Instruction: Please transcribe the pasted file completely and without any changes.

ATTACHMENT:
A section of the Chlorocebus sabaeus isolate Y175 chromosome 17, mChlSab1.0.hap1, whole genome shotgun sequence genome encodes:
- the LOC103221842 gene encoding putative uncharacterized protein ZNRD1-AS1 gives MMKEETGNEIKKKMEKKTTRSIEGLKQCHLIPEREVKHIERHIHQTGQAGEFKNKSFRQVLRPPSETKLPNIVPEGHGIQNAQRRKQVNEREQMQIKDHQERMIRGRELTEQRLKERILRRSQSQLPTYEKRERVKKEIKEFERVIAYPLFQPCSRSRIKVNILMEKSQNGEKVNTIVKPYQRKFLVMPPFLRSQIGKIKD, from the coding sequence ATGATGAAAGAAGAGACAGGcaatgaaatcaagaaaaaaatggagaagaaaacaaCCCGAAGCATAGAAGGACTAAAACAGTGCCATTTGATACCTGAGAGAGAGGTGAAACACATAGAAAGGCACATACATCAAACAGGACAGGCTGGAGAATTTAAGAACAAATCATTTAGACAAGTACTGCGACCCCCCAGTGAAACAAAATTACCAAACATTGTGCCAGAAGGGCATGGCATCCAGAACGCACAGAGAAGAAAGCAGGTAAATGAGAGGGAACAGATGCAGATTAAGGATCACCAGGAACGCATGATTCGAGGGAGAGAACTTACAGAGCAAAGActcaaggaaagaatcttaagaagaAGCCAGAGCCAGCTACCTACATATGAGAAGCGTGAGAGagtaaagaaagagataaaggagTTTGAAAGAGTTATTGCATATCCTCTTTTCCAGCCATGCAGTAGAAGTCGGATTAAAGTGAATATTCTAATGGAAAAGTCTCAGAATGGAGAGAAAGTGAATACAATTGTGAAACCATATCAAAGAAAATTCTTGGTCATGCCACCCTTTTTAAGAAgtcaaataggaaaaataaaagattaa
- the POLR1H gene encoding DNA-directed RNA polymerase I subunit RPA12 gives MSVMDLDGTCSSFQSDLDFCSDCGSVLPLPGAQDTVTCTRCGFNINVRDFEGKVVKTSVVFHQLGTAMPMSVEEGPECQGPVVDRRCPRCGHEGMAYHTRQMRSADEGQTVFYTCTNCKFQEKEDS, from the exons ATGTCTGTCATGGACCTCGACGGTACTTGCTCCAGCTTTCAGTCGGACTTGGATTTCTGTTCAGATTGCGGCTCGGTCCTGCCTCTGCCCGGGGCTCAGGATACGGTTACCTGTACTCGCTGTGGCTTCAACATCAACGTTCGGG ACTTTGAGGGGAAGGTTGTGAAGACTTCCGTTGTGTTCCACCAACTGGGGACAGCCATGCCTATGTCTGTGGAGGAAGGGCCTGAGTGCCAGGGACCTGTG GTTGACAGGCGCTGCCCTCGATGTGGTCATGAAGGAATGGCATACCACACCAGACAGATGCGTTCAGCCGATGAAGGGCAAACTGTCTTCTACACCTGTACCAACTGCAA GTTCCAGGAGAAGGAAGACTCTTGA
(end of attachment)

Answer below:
A section of the Chlorocebus sabaeus isolate Y175 chromosome 17, mChlSab1.0.hap1, whole genome shotgun sequence genome encodes:
- the LOC103221842 gene encoding putative uncharacterized protein ZNRD1-AS1 gives MMKEETGNEIKKKMEKKTTRSIEGLKQCHLIPEREVKHIERHIHQTGQAGEFKNKSFRQVLRPPSETKLPNIVPEGHGIQNAQRRKQVNEREQMQIKDHQERMIRGRELTEQRLKERILRRSQSQLPTYEKRERVKKEIKEFERVIAYPLFQPCSRSRIKVNILMEKSQNGEKVNTIVKPYQRKFLVMPPFLRSQIGKIKD, from the coding sequence ATGATGAAAGAAGAGACAGGcaatgaaatcaagaaaaaaatggagaagaaaacaaCCCGAAGCATAGAAGGACTAAAACAGTGCCATTTGATACCTGAGAGAGAGGTGAAACACATAGAAAGGCACATACATCAAACAGGACAGGCTGGAGAATTTAAGAACAAATCATTTAGACAAGTACTGCGACCCCCCAGTGAAACAAAATTACCAAACATTGTGCCAGAAGGGCATGGCATCCAGAACGCACAGAGAAGAAAGCAGGTAAATGAGAGGGAACAGATGCAGATTAAGGATCACCAGGAACGCATGATTCGAGGGAGAGAACTTACAGAGCAAAGActcaaggaaagaatcttaagaagaAGCCAGAGCCAGCTACCTACATATGAGAAGCGTGAGAGagtaaagaaagagataaaggagTTTGAAAGAGTTATTGCATATCCTCTTTTCCAGCCATGCAGTAGAAGTCGGATTAAAGTGAATATTCTAATGGAAAAGTCTCAGAATGGAGAGAAAGTGAATACAATTGTGAAACCATATCAAAGAAAATTCTTGGTCATGCCACCCTTTTTAAGAAgtcaaataggaaaaataaaagattaa
- the POLR1H gene encoding DNA-directed RNA polymerase I subunit RPA12 gives MSVMDLDGTCSSFQSDLDFCSDCGSVLPLPGAQDTVTCTRCGFNINVRDFEGKVVKTSVVFHQLGTAMPMSVEEGPECQGPVVDRRCPRCGHEGMAYHTRQMRSADEGQTVFYTCTNCKFQEKEDS, from the exons ATGTCTGTCATGGACCTCGACGGTACTTGCTCCAGCTTTCAGTCGGACTTGGATTTCTGTTCAGATTGCGGCTCGGTCCTGCCTCTGCCCGGGGCTCAGGATACGGTTACCTGTACTCGCTGTGGCTTCAACATCAACGTTCGGG ACTTTGAGGGGAAGGTTGTGAAGACTTCCGTTGTGTTCCACCAACTGGGGACAGCCATGCCTATGTCTGTGGAGGAAGGGCCTGAGTGCCAGGGACCTGTG GTTGACAGGCGCTGCCCTCGATGTGGTCATGAAGGAATGGCATACCACACCAGACAGATGCGTTCAGCCGATGAAGGGCAAACTGTCTTCTACACCTGTACCAACTGCAA GTTCCAGGAGAAGGAAGACTCTTGA